Israeli startups, IPOs and beyond

"Israeli companies are at an advantage. They have chutzpah, and this is a unique and great thing to have because they don’t take no for an answer,” Har-Even said.

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May 15, 2019 20:43
4 minute read.
Israeli startups, IPOs and beyond

‘THE BIGGEST risk for a company heading to Wall Street (pictured) with an IPO is that it will enter the market when it is underfunded.’. (photo credit: ANDREW KELLY / REUTERS)

 
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In the past, where people supported Israel as charity or Zionism, today it is simply good business to invest in Israeli companies, stated Oded Har-Even, partner and managing director of ZAG / Sullivan Law Firm.

Har-Even recently sat down with The Jerusalem Post to discuss the Israeli tech ecosystem, investing in Israeli startups and the risks facing Israeli companies heading to Wall Street.

ZAG / Sullivan is an international law firm with branches in Tel Aviv, Boston, NY, Washington and London, as well as in China. The firm is a powerhouse when it comes to advising hi-tech and life sciences startups doing business in Israel and the US, representing roughly a quarter of all Israeli companies being traded on NASDAQ today.

“We view ourselves as partners, not just as lawyers, so we not only advise on the legal side, but we also help make many introductions and provide a lot of advice that is more business-related – essentially helping companies navigate the ecosystem,” Har-Even said.

As such, the firm acts as a “one-stop shop,” accompanying startups from their first investment through to their first initial public offering (IPO) and beyond.

According to Har-Even, many companies and CEOs don’t truly understand and appreciate the risks of this process.

“Many companies that we see simply don’t have the experience,” he said. “The biggest challenge is moving from ‘the dream part’ to the ‘realistic part,’ or having a vision and developing this to create an actual revenue-generating company.”

The latter part is crucial in today’s ever more competitive business world.

“Investors are not stupid, they’re smart – and they’ve seen lots and lots of companies,” he explained. “They are more sensitive than they were 10 years ago and what they want to see is that companies are generating profit.”

Har-Even added that for a company to get to its next significant milestone, it has to have a sufficient amount of money. This, he says is the biggest risk for companies heading to Wall Street.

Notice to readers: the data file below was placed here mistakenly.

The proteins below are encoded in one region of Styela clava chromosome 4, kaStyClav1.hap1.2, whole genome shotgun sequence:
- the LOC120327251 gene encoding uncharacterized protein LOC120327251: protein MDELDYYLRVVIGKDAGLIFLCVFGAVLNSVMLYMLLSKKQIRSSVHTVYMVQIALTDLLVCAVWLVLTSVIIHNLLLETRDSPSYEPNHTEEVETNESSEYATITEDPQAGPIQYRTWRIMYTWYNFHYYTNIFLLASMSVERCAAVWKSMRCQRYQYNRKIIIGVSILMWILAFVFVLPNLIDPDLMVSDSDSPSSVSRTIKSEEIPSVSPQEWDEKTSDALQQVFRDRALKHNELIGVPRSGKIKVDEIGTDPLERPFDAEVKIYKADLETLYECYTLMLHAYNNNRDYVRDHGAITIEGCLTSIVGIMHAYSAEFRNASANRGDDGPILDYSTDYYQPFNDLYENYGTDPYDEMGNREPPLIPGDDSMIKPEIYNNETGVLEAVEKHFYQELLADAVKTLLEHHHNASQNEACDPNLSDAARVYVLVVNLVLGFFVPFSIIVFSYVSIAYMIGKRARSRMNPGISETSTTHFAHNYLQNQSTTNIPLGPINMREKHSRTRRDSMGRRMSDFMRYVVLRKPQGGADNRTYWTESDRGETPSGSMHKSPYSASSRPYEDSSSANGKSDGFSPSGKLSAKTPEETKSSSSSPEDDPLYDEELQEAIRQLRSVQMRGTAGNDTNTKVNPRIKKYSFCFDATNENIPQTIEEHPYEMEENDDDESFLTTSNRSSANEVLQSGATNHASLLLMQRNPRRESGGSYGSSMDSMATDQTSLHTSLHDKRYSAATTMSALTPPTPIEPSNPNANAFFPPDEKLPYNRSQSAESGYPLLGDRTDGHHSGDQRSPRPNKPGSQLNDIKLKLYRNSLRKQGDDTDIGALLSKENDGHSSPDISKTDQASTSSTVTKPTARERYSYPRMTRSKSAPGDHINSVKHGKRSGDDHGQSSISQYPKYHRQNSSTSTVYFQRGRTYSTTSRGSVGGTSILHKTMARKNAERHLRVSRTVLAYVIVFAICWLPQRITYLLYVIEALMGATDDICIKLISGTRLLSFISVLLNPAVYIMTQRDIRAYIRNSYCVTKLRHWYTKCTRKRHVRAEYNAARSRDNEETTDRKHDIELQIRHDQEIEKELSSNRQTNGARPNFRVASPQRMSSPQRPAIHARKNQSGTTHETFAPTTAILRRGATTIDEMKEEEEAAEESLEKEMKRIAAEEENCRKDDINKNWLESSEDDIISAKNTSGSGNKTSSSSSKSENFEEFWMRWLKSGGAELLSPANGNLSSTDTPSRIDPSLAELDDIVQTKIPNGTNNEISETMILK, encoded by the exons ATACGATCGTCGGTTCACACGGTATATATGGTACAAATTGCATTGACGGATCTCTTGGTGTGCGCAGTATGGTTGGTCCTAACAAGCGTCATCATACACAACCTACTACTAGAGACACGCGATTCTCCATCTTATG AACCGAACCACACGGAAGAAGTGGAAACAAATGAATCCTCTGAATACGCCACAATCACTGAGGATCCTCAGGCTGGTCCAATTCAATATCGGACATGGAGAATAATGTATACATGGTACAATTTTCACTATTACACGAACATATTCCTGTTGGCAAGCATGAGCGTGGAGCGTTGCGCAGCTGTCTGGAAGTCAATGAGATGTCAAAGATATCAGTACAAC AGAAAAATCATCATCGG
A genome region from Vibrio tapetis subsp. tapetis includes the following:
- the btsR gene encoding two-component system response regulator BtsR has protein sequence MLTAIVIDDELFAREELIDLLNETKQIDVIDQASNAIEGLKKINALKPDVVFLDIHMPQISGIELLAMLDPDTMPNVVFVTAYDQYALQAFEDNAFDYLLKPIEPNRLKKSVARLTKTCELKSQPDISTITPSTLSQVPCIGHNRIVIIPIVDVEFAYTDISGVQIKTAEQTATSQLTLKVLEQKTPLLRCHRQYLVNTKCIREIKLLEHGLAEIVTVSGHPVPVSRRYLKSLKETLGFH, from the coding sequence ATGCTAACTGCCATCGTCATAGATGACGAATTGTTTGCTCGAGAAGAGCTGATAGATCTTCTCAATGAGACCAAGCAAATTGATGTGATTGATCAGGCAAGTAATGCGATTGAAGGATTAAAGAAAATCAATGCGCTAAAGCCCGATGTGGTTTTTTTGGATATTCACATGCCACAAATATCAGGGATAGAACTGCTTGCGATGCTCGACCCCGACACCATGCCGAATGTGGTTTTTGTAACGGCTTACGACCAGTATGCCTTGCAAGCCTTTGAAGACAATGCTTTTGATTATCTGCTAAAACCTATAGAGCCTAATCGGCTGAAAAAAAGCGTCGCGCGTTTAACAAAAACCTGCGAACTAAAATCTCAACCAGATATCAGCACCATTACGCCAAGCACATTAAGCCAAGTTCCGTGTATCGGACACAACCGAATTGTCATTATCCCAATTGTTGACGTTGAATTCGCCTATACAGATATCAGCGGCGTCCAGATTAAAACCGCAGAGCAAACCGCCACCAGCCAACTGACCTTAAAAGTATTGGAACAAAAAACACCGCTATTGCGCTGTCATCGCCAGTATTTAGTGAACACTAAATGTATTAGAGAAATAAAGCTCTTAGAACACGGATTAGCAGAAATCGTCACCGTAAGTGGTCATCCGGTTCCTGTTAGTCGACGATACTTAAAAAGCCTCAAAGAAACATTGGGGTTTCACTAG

“The biggest risk for a company going into an IPO is that it will enter the market when it is underfunded,” he said. “If you are a public company, you have to be funded when you enter the market because when you are underfunded, people will realize that you will need to raise more money very soon, and this can reflect poorly on valuation.”

ODED HAR-EVEN, partner and managing director of ZAG/Sullivan Law Firm. (Credit: RAMI ZARNEGAR)

When it comes to Israeli companies, this is even more critical because they often don’t have the access and connections to the large investment firms that US companies enjoy.


Still, Har-Even said that he doesn’t believe Israeli companies are at a disadvantage.

“On the contrary, I think Israeli companies are at an advantage. They have chutzpah, and this is a unique and great thing to have because they don’t take no for an answer.”

On the other side of the equation, he added that the most important aspect for companies that have already successfully gone public is credibility.

“It takes a lot of time to build this, but only one second to destroy it,” he said.

“You have to understand that you’ll have sunny days and rainy days – at some point the stock will go down. You can’t make millions every day. Some days you don’t, so you have to be aware of the risks and be prepared,” he added.

Moreover, Har-Even explained that the stakes for Israeli companies on Wall Street are very high, not just for individual Israeli companies, but for the entire Israeli market.

“If two or three [Israeli] companies go down, it affects the whole Israeli market. If a company’s IPO fails, then investors are often afraid to touch another Israeli company,” he said. “And of course, this works vice versa. If two or three companies are sold it is good for the whole market.”

Despite these risks, he noted how many accomplishments Israeli tech and life sciences companies have achieved for such a small country.

“People already understand the potential in Israeli companies and they understand the risks,” he said, adding that there are risks when investing in any company, and that in Israel, even when there was a war, companies continued to operate.

“There are many opportunities in Israel and many young promising companies who are struggling, but if they can get the investments, they will be able to grow and thrive – and this is good not only for Israel but for the advancement of science and technology worldwide,” he said.

This article was written in cooperation with ZAG/Sullivan.

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